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Local and State News

Latest New Mexico news, sports, business and entertainment at 1:20 a.m. MDT

  • Demolition of Bernolillo County' s closed jail underway

ALBUQUERQUE, N.M. (AP) — The months-long process of demolishing Bernolillo County's long-closed old jail has started in downtown Albuquerque. KRQE-TV reports that a construction company's crews are working inside the building to remove fixtures and other items for recycling or for safety reasons. Demolition and creation of the parking area is expected to take roughly 10 months at a cost of about $2.4 million. The building had not been used as a jail for about a decade. The plan is to use the property for a 150-sapce parking lot for county vehicles, as least until a better use surfaces.

  • New Mexico governor vetoes include police oversight reforms

SANTA FE, N.M. (AP) — New Mexico Gov. Michelle Lujan Grisham has vetoed a bill to overhaul oversight of police training and misconduct reviews. The governor said in a veto message Friday that the bill would have changed the composition of the New Mexico Law Enforcement Academy Board and eliminated two citizen members unaffiliated with law enforcement. She said the would have insulated the board from any civilian oversight and reduced accountability. The veto strikes down a bill that also included an increase in financial payouts to relatives of officers killed in the line of duty. The governor voiced no objection to that provision.

  • Navajo Nation reports 26 new COVID-19 cases, orders lockdown

WINDOW ROCK, Ariz. (AP) — The Navajo Nation has issued a stay-at-home order for the weekend after reporting 26 more confirmed COVID-19 cases. The latest figures bring the total number of cases on the tribe's reservation, which includes parts of Arizona, New Mexico and Utah, to 30,239. No additional deaths were reported. The current death toll is 1,260. The weekend stay-at-home order follows an increase of infections and the announcement this week of the first confirmed case of the COVID-19 B.1.429 variant on the Navajo Nation. The variant was first identified in the state of California and has since been detected across the southwest U.S.  

  • New Mexico governor signs $7.4B state budget, vetoes relief

SANTA FE, N.M. (AP) — New Mexico Gov. Michelle Lujan Grisham has signed a $7.4 billion general fund spending plan for the coming fiscal year that boosts state funding for public education, early childhood services and more. But Lujan Grisham also used her veto pen to assert sole authority over $1.6 billion in new federal relief funding to the state. General fund spending will increase by 5% during the fiscal year that starts July 1, with more than one-third of the increase directed toward education. The governor vetoed the Legislature's recommendations for spending more than $1 billion in federal relief money on unemployment benefits, scholarships and financially strapped state museums.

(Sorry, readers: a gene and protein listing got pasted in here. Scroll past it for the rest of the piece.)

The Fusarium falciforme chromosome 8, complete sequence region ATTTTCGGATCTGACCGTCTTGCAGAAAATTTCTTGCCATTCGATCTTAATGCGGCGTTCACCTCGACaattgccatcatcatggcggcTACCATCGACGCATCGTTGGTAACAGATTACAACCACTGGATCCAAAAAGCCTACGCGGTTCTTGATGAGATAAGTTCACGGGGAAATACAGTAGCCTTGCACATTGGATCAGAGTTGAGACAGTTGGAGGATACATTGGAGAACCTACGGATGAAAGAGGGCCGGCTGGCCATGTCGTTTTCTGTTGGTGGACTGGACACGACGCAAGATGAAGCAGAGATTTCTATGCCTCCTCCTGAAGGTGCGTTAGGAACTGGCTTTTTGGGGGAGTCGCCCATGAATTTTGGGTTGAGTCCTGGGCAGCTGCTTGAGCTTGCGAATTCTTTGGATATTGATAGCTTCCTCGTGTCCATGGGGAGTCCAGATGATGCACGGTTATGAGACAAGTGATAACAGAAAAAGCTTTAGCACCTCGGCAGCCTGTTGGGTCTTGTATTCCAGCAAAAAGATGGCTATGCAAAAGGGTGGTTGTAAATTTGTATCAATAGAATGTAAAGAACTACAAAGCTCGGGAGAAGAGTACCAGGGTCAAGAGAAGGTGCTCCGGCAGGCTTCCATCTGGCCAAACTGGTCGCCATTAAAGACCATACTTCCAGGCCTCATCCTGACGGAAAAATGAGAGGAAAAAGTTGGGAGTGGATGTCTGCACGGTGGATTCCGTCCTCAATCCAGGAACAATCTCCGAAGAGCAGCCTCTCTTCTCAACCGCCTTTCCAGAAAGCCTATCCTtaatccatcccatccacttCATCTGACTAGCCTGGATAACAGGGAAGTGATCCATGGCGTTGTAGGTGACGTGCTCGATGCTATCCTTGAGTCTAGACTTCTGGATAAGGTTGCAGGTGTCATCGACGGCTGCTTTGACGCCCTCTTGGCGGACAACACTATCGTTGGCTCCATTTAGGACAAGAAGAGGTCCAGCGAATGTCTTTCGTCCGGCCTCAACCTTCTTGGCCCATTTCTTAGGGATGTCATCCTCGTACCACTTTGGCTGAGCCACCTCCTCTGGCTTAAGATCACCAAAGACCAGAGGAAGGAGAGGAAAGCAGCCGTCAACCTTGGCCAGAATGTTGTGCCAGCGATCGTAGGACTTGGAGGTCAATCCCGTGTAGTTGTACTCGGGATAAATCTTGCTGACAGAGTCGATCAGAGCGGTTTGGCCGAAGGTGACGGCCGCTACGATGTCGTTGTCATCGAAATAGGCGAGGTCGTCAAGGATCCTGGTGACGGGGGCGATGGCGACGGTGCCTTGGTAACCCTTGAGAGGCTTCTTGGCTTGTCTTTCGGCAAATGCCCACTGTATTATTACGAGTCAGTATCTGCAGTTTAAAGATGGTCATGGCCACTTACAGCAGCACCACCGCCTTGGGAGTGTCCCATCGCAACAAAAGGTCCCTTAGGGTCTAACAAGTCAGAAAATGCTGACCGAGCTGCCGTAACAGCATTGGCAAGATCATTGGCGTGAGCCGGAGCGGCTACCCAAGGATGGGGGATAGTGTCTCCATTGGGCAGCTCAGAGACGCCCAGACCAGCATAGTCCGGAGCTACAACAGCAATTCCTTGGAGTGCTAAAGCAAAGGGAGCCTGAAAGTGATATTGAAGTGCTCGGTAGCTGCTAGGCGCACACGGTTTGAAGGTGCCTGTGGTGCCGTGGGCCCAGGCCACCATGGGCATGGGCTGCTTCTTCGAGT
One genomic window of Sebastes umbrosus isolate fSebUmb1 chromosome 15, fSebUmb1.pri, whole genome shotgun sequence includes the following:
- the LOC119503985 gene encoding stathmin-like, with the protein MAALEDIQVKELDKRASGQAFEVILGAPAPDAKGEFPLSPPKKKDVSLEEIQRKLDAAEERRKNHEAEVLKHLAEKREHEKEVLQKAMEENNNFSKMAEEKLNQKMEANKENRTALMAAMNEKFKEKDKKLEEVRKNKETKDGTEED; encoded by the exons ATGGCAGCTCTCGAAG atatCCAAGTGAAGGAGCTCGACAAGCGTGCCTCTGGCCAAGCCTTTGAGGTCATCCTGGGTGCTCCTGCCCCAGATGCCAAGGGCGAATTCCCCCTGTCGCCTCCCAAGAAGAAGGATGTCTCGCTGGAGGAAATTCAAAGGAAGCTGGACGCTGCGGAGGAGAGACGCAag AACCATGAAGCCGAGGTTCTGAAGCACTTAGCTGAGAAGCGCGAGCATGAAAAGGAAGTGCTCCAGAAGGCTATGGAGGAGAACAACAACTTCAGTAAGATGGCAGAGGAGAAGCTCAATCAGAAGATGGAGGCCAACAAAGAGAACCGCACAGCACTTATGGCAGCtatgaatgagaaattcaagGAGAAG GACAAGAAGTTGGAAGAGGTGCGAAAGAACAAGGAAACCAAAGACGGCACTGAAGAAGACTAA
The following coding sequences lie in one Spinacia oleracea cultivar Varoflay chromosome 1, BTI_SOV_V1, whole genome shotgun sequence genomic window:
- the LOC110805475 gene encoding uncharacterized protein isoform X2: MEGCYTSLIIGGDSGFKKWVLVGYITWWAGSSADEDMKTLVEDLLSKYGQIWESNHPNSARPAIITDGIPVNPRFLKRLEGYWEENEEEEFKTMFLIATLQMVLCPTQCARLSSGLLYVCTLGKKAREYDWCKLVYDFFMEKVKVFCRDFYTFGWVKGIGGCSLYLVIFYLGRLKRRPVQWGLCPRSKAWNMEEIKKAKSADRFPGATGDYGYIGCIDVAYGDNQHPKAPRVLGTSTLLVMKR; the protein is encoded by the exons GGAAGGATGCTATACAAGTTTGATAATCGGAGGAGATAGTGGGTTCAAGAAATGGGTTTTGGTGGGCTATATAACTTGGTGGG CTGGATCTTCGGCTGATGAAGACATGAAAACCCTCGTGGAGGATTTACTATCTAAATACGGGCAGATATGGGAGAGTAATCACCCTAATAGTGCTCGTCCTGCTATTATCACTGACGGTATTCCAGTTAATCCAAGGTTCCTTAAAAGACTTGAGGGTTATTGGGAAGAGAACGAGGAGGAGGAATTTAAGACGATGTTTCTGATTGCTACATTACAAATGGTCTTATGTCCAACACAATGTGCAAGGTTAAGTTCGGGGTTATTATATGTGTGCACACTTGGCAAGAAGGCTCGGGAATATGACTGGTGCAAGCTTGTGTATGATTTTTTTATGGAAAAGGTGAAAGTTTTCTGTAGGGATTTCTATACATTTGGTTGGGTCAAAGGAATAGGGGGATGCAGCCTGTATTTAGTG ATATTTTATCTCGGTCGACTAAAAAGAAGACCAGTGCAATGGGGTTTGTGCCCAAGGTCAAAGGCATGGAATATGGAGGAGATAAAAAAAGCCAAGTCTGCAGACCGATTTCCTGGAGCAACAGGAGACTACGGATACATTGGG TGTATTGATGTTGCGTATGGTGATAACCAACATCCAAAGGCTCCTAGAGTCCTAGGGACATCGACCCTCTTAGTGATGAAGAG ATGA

• Official: New Mexico moving faster toward herd immunity

SANTA FE, N.M. (AP) — Health officials say one-third of New Mexico adults are now fully vaccinated. The state Health Department made the announcement Friday. Health Secretary Dr. Tracie Collins says the state's vaccination campaign is working and New Mexico is moving faster than any other state toward herd immunity. Overall, more than half of New Mexico residents 16 and older have received at least a first shot, putting New Mexico in the lead for vaccine distribution nationwide. The state received more than 131,000 doses this week, marking a 35% increase. Next week's allocation won't be as high, with just under 110,000 doses expected.

  • New Mexico governor gets request to send troops to US border

ALBUQUERQUE, N.M. (AP) — New Mexico's sole Republican member of Congress is asking Gov. Michelle Lujan Grisham to deploy New Mexico National Guard troops to the U.S.-Mexico border. U.S. Rep. Yvette Herrell said in a letter sent Friday that the state is on the front lines as more migrant families and unaccompanied children arrive. Herrell said the influx amounts to a public health threat and that New Mexico stands to lose the progress it has made in curbing the coronavirus pandemic. But Lujan Grisham's office is suggesting Herrell direct her concerns to the federal government. U.S. border authorities picked up nearly 19,000 children traveling the country alone in March. That's the largest monthly number ever recorded.

  • US to keep migrant families in hotels as amid rush for space

Migrant families will be held at hotels in the Phoenix area in response to a growing number of people crossing the U.S.-Mexico border, another step in the Biden's administration rush to set up temporary space. U.S. Sen. Kyrsten Sinema's office says it was told U.S. Immigration and Customs Enforcement will occupy "several hotels along the southwest border, including in Chandler and Phoenix." Contractor Endeavors Inc. has beds available at hotels in the Phoenix suburb of Chandler and the Texas cities of El Paso and Cotulla. As more migrants cross, only about one in three families picked up by the Border Patrol last month was quickly expelled from the U.S.

  • Navajo-Gallup water project advances after agency agreement

FARMINGTON, N.M. (AP) — Federal, tribal and state officials in New Mexico have signed an agreement clarifying the regulatory roles and responsibilities, including drinking water regulations, for a proposed project on the Navajo Nation. The Farmington Daily Times reported Thursday that the Navajo Nation, New Mexico Environment Department and U.S. Environmental Protection Agency signed the 15-page memorandum of understanding on multiple dates in March and April. The Navajo-Gallup Water Supply Project is expected to be completed by 2027 and deliver water from the San Juan River Basin in Gallup to 43 chapters on the Navajo Nation.